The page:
Today, people are asking about jobs-to-be-done because it's a trendy topic. Specifically, they're asking, "What is the job?" If you're on a product, marketing or sales team at a company, jobs-to-be-done can help you identify your customers' job, not your company's job. If you're going to build an innovation process that helps your company grow using jobs-to-be-done, you want to look at who the customer is, whether it's a real person at a company, a consumer, or even an entire market. Those jobs your customers are trying to get done are what you want to focus on, not your company's job. That's the key difference with Jobs-to-be-Done Theory.
Understanding Your Customer's Jobs-to-be-Done
History is littered with failures. These are the businesses that focused on their own job instead of focusing on the customer's job, with their own job often being some version of "improve your current product." If we look at Blackberry, for example, they had a mobile device that was a bestseller. It was good. It had a keyboard. They sold a lot of them and they made a ton of improvements to that product. But then the iPhone came out and it got the customers' jobs done much, much better. People stopped buying Blackberries. Suddenly, Blackberry, who had optimized that product and gotten people to buy a device with a mobile keyboard, was losing tons of market share super fast.
Understanding why people buy products and services is the core underlying idea that Clay Christensen at Harvard Business School articulated so well: People don't buy products, they hire products to get jobs done. What that means is, you need a good job statement to define the market you're in.
There are different types of jobs: functional jobs, consumption jobs and emotional jobs. When you're doing your market research, you'll want to start with a great understanding of your customers' job. We often like to say that, very simply, your customers' job is a goal they're trying to achieve or problem they're trying to solve. For example, drivers need to get to a destination on time. Parents need to get a baby to sleep through the night. Doctors need to restore artery blood flow. Salespeople need to acquire customers, etc., etc. There are lots of examples but the point is, if you have a good job statement, and it can pass that wake-up-in-the-morning test, then you're more likely to create a customer experience that will benefit your customer and, ultimately, help accelerate your growth.
JTBD and Disruption Theory
One of the most dangerous things you can do is to focus on your internal metrics only. Internal metrics are great as indicators for your success, but if you start to believe that the only problem you need to solve is how frequently people use your product, or what your profitability is, you can easily lose sight of what your customers' job is, and the ways you can get it done better than your competitors. While you may miss out on opportunities that are more profitable in the short term, over time, you'll end up taking a larger share of the whole market.
This is similar to classic disruption theory where you are the incumbent and you have a successful product. You keep making that product better and better for premium customers. A new product comes in at the low end part of the market, but it's not as good and it doesn't serve your premium customers and their needs. However, it does do well with the low-end of the market that you don't care about. You "flee upstream" to get the most profitable part of the market because that's what you need at that point to solve your problems as a business. Eventually, you come to believe that the disrupter doesn't matter. That their product is worse. That it's not useful. And, eventually, they catch up to you because they're getting a different part of the job done -- or they get the whole job done better -- and now they take your premium customers as well.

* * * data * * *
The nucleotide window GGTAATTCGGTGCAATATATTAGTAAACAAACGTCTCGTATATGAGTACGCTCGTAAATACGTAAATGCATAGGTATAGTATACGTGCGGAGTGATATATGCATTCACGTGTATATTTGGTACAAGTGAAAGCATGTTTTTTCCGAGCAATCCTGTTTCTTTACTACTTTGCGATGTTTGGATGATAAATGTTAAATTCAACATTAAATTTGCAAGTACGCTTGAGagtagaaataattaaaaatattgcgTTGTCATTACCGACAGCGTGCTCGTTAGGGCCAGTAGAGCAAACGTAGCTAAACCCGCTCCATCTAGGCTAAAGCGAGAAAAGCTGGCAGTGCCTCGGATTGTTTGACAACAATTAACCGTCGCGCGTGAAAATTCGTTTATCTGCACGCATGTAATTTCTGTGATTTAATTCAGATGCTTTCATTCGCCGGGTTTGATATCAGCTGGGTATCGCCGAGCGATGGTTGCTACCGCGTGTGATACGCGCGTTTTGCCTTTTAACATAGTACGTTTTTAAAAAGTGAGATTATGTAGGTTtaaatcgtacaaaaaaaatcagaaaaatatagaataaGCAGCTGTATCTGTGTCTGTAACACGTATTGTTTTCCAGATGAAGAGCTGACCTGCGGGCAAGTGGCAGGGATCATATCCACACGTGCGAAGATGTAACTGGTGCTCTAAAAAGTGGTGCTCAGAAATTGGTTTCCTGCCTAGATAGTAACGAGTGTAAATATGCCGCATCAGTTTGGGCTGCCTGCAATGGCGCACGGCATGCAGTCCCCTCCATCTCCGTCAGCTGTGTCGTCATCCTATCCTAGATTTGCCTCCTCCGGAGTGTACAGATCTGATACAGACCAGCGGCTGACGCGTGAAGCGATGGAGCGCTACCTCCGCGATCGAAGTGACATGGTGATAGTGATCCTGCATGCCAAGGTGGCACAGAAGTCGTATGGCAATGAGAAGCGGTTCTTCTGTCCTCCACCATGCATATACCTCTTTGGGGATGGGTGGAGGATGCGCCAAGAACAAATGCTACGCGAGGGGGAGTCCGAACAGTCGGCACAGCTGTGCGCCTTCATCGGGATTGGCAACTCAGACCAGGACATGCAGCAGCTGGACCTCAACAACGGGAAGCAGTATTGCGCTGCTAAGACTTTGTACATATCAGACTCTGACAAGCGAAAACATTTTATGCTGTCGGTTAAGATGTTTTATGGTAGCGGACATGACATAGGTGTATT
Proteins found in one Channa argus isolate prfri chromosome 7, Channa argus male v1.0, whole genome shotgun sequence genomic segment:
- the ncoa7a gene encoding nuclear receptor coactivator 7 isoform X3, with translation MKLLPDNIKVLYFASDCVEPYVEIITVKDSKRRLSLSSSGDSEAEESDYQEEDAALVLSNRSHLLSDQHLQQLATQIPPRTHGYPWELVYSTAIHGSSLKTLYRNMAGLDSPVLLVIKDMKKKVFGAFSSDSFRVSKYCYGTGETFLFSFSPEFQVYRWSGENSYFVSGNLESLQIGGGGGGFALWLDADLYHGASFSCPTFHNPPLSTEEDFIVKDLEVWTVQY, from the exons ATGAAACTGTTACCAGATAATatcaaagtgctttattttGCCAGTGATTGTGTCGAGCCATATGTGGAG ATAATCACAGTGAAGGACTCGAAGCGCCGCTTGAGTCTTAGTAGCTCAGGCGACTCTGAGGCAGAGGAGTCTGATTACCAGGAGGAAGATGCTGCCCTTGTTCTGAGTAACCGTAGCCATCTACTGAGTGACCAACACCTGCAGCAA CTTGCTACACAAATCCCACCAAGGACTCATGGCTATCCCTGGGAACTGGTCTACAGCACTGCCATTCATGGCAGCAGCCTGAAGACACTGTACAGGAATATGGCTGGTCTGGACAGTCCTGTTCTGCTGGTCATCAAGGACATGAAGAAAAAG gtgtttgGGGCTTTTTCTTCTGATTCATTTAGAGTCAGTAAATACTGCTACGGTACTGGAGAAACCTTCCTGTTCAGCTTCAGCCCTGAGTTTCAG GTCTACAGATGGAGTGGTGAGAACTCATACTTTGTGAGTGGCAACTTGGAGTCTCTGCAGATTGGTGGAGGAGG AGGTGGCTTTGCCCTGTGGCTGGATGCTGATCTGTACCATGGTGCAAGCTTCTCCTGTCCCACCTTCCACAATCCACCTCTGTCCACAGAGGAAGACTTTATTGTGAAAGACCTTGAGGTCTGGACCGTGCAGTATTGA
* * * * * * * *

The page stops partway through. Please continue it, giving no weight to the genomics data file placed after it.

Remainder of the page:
It's really important to ask yourself a couple of questions. First of all, who is your customer? Second, how do you target the largest market size possible without going after pure profitability? In other words, how do you get the job done as best as you can in the most profitable way?
The iPhone Case Study
Apple's iPhone is an interesting example looking at it through a few different lenses. First of all, it was a new platform to get jobs done and, of course, it had to compete with the Blackberry. In other dimensions, it clearly wasn't good for typing; it was worse to type on an iPhone than it was to type on a physical keyboard on the Blackberry. But Blackberry thought of its market as keyboard devices. So what was the iPhone? It was disruptive because it still managed to enter the market, even though it was a very high price point for a phone. Famously, Steve Ballmer dismissed the iPhone saying no one was gonna pay $500 for a phone.
As it turns out, it wasn't really a phone: it's a small computer. Clay Christensen even missed this. He said the iPhone would never be successful because it wasn't disruptive. This, of course, was probably one of the biggest mistakes in business analysis history because iPhones created the most valuable company in the world -- ever.
The iPhone was disruptive to the computer because it enabled people who weren't buying a laptops to now have a personal computer. It was a computer for people who weren't near their computers. If you're on the subway, if you're taking a jog, suddenly you have a computer in your pocket and your laptop can't do that. Steve Jobs famously said, when he launched it, that it was an internet communicator, it was a phone, and it was an MP3 player. It was all three of those things, but really, it was a computer platform that was going to get more and more jobs done over time. This is just one of many great case studies where you could apply jobs-to-be-done theory, looking at the market from this perspective.